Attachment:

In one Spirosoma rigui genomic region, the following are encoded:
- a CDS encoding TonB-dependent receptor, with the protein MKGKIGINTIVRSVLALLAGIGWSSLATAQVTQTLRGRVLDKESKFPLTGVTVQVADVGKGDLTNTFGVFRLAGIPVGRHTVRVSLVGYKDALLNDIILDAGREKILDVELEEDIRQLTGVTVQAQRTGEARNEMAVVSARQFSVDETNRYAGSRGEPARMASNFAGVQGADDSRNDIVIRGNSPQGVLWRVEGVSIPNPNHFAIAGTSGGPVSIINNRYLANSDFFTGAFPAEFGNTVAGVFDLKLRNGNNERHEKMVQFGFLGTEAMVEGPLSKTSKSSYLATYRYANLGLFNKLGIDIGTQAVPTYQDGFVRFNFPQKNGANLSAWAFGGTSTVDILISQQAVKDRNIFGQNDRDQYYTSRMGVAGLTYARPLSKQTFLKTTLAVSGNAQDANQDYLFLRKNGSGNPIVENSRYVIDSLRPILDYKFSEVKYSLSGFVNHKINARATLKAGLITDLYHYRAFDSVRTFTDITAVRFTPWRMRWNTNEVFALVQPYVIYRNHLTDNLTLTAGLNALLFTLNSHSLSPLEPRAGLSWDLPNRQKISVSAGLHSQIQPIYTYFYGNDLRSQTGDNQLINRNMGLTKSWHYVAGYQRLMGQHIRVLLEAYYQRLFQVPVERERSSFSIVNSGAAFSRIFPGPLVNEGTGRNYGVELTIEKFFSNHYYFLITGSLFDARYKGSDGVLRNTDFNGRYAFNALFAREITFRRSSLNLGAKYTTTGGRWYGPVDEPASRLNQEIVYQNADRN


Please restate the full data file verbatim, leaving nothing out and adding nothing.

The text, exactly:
In one Spirosoma rigui genomic region, the following are encoded:
- a CDS encoding TonB-dependent receptor, with the protein MKGKIGINTIVRSVLALLAGIGWSSLATAQVTQTLRGRVLDKESKFPLTGVTVQVADVGKGDLTNTFGVFRLAGIPVGRHTVRVSLVGYKDALLNDIILDAGREKILDVELEEDIRQLTGVTVQAQRTGEARNEMAVVSARQFSVDETNRYAGSRGEPARMASNFAGVQGADDSRNDIVIRGNSPQGVLWRVEGVSIPNPNHFAIAGTSGGPVSIINNRYLANSDFFTGAFPAEFGNTVAGVFDLKLRNGNNERHEKMVQFGFLGTEAMVEGPLSKTSKSSYLATYRYANLGLFNKLGIDIGTQAVPTYQDGFVRFNFPQKNGANLSAWAFGGTSTVDILISQQAVKDRNIFGQNDRDQYYTSRMGVAGLTYARPLSKQTFLKTTLAVSGNAQDANQDYLFLRKNGSGNPIVENSRYVIDSLRPILDYKFSEVKYSLSGFVNHKINARATLKAGLITDLYHYRAFDSVRTFTDITAVRFTPWRMRWNTNEVFALVQPYVIYRNHLTDNLTLTAGLNALLFTLNSHSLSPLEPRAGLSWDLPNRQKISVSAGLHSQIQPIYTYFYGNDLRSQTGDNQLINRNMGLTKSWHYVAGYQRLMGQHIRVLLEAYYQRLFQVPVERERSSFSIVNSGAAFSRIFPGPLVNEGTGRNYGVELTIEKFFSNHYYFLITGSLFDARYKGSDGVLRNTDFNGRYAFNALFAREITFRRSSLNLGAKYTTTGGRWYGPVDEPASRLNQEIVYQNADRN